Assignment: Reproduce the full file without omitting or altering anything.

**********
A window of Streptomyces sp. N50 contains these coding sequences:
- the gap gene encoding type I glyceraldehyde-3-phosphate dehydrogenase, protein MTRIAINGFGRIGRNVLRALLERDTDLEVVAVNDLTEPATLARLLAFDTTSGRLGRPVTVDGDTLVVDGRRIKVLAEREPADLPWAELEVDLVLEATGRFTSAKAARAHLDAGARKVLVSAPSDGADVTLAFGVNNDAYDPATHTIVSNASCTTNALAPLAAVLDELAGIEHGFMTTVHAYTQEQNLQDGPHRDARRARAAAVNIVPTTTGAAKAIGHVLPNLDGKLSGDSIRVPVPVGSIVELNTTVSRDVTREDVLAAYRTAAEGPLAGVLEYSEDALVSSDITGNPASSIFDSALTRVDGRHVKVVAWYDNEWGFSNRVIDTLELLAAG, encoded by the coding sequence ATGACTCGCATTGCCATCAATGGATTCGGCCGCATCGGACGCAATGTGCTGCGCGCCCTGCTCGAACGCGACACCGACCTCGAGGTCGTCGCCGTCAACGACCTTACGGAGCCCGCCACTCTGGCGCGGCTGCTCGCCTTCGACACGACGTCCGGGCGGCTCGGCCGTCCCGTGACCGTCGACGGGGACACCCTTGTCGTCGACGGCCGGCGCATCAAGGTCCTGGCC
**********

A window of Streptomyces sp. N50 contains these coding sequences:
- the gap gene encoding type I glyceraldehyde-3-phosphate dehydrogenase, protein MTRIAINGFGRIGRNVLRALLERDTDLEVVAVNDLTEPATLARLLAFDTTSGRLGRPVTVDGDTLVVDGRRIKVLAEREPADLPWAELEVDLVLEATGRFTSAKAARAHLDAGARKVLVSAPSDGADVTLAFGVNNDAYDPATHTIVSNASCTTNALAPLAAVLDELAGIEHGFMTTVHAYTQEQNLQDGPHRDARRARAAAVNIVPTTTGAAKAIGHVLPNLDGKLSGDSIRVPVPVGSIVELNTTVSRDVTREDVLAAYRTAAEGPLAGVLEYSEDALVSSDITGNPASSIFDSALTRVDGRHVKVVAWYDNEWGFSNRVIDTLELLAAG, encoded by the coding sequence ATGACTCGCATTGCCATCAATGGATTCGGCCGCATCGGACGCAATGTGCTGCGCGCCCTGCTCGAACGCGACACCGACCTCGAGGTCGTCGCCGTCAACGACCTTACGGAGCCCGCCACTCTGGCGCGGCTGCTCGCCTTCGACACGACGTCCGGGCGGCTCGGCCGTCCCGTGACCGTCGACGGGGACACCCTTGTCGTCGACGGCCGGCGCATCAAGGTCCTGGCC